Second, she points to the work of the Holy Spirit in spreading Christianity in Muslim countries through visions and dreams, reminiscent of Paul’s conversion experience in Acts 9. While this phenomenon is not explored in detail in A Just Mission, other writers describe the role that dreams may play for those of Muslim background as a preliminary or initial step in a multi-year journey of faith8 and suggest that a Western approach to cross-cultural evangelism overly steeped in a “scientific” worldview may inordinately downplay the role of spiritual realities in the spread of faith.9

Third, she argues for a more robust appreciation of the role of general revelation (Romans 1:20) both in preparing the hearts of those to whom we may minister (p42) and in building unity across faiths and denominations for efforts in common to promote justice, topics addressed in more systematic detail by Thomas Johnson (whose The First Step in Missions Training argues that for Paul wrestling and conflict with God was the central theme of all human existence)10 and Robert Johnson (whose work God’s Wider Presence systematically and theologically explores the connection between common experiences of the transcendent or numinous, and God’s wider general revelation)11. Simply put, she reminds readers that we should not think of Gospel spread as primarily depending on human effort, rather it is fundamentally due to the work of the Spirit whether human witness is present or not.

As Ms Haddis notes, the term “mission” is a post-Biblical Latin term that simply refers to being sent, and when “God sends his people, he sends them to do his work in his name and not to make a name for themselves” (p30). Bantu points out in A Multitude of all Peoples that the Greek “go” (πορευθέντες) in Matthew 28:19 is a past participle which could also be translated as a subordinate clause providing the context of “having gone” for Jesus’ primary directive of making disciples.7 In other words, the discipling would be read as primary and the “going” as secondary. Ms Haddis takes this a step further in her discussion of the scriptural call from Jesus to his followers is to “be my witnesses” (ἔσεσθέ μου μάρτυρες) (Acts 1:8 NIV & SBLGNT) locally, nearby, and perhaps far away. The fundamental vocation is not necessarily to go, but to faithfully bear witness.

A Just Mission gives a clear and challenging call to faithful witness and, at the same time, provides a shift in paradigm that reminds us the work is God’s and not ours. Other writers and scholars have explored many of her themes in more exhaustive detail, but in A Just Mission Ms Haddis provides the uniquely first-person perspective of a bicultural Christian with first-hand experience of life in both Africa and the USA. Much of her writing is in response to experiences with short-term mission efforts, but as demonstrated above the challenges she raises apply to considerations of both short- and long-term cross-cultural missions. The way forward she proposes invokes a new vision of mutuality, collaboration, humility, and openness to the work of the Holy Spirit.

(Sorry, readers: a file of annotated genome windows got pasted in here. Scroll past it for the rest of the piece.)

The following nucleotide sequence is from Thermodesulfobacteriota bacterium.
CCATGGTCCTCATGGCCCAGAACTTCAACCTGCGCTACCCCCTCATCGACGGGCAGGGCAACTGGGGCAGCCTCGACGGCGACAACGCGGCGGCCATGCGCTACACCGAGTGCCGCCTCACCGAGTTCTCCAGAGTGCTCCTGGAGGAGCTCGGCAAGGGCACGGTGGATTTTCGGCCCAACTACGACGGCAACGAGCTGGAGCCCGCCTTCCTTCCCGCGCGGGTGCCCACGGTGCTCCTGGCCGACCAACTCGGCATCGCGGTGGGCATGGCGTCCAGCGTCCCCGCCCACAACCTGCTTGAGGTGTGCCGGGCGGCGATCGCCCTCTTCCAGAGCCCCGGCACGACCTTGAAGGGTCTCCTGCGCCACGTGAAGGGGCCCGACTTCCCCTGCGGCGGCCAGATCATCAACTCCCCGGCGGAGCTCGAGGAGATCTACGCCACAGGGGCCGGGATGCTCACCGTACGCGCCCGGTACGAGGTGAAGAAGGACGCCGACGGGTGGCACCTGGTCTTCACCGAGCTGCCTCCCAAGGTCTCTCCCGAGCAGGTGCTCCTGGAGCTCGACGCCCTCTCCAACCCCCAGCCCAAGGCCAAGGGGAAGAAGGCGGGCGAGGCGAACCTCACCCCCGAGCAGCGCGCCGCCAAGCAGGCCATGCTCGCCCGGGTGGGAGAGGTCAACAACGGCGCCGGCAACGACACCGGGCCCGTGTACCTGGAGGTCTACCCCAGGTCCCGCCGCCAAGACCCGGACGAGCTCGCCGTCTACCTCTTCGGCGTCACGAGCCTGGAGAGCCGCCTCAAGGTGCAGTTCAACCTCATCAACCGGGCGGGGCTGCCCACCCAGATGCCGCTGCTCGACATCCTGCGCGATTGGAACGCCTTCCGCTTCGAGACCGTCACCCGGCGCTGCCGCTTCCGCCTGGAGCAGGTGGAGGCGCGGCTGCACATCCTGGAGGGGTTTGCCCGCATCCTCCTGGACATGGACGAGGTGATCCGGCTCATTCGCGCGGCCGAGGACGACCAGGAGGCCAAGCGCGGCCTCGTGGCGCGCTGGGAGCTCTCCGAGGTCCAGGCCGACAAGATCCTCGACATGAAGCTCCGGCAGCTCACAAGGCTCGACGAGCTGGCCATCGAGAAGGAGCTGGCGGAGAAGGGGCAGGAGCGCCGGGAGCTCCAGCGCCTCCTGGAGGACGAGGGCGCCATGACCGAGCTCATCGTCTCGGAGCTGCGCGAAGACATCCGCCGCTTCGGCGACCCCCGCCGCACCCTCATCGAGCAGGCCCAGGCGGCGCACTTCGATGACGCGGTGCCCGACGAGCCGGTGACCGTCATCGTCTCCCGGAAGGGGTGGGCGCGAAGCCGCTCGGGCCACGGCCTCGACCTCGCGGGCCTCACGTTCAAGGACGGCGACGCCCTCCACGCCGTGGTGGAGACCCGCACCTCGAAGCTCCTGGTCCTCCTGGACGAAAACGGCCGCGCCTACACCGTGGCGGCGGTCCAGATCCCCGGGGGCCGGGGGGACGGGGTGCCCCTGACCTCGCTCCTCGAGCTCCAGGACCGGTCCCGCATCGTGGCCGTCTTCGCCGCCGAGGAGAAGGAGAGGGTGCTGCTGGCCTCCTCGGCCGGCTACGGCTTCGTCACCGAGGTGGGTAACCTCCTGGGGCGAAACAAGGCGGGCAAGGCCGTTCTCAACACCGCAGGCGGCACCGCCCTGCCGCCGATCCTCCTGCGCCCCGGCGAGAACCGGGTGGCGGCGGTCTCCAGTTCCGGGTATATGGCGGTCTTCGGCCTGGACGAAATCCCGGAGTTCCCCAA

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  2. Hunter G. The Celtic way of evangelism: how Christianity can reach the West . . . again. Nashville: Abingdon Press; 2000.
  3. Woodberry R. Religion and the spread of human capital and political institutions: Christian missions as a quasi-natural experiment. In The Oxford Handbook of the Economics of Religion. Ed McCleary R. Oxford: Oxford University Press; 2011.
  4. Okyere-Manu B. Colonial mission and the Great Commission in Africa. In Teaching All Nations: Interrogating the Matthean Great Commission. Ed. Smith M & Jayachitra L. Minneapolis, MN: Augsburg Fortress Press; 2014.
  5. Oden T. How Africa shaped the Christian mind: rediscovering the African seedbed of Western Christianity. Downers Grove, IL: InterVarsity Press; 2010.
  6. Shaw M & Gitau W. The kingdom of God in Africa. Carlisle, Cumbria, UK; Langham Global Library; 2020.
  7. Bantu V. A multitude of all peoples: engaging ancient Christianity’s global identity. Downers Grove, Ill: InterVarsity Press; 2020.
  8. Martin G. The God who reveals mysteries: dreams and world evangelization. Southern Baptist Journal of Theology. 2004; 8(1): 60-72.
  9. Peters B. The role of dreams and visions in the apostolate to Muslims and its application in cross-cultural ministry. St Francis Magazine. 2006;2(1):1-14.
  10. Johnson T. The first step in missions training: how our neighbors are wrestling with God’s general revelation. Eugene, OR: Wipf and Stock Publishers; 2014.
  11. Johnson R. God’s wider presence: reconsidering general revelation. Grand Rapids, MI: Baker Academic; 2014.

Note: Scripture passages are quoted from the New International Version (NIV) and the SBL Greek New Testament (SBLGNT)

Submitted 13 Oct 2022, revised 19 Dec 2022, accepted 20 Dec 2022, published 20 Dec 2022

Competing Interests: None declared.

Correspondence: Dr. William Edward Cayley, Augusta, Wisconsin, USA

Cite this article as: Cayley WE. A Just Mission by M. Haddis. InterVarsity Press, 2022. Christ J Glob Health. Dec 2022; 9(2):35-7.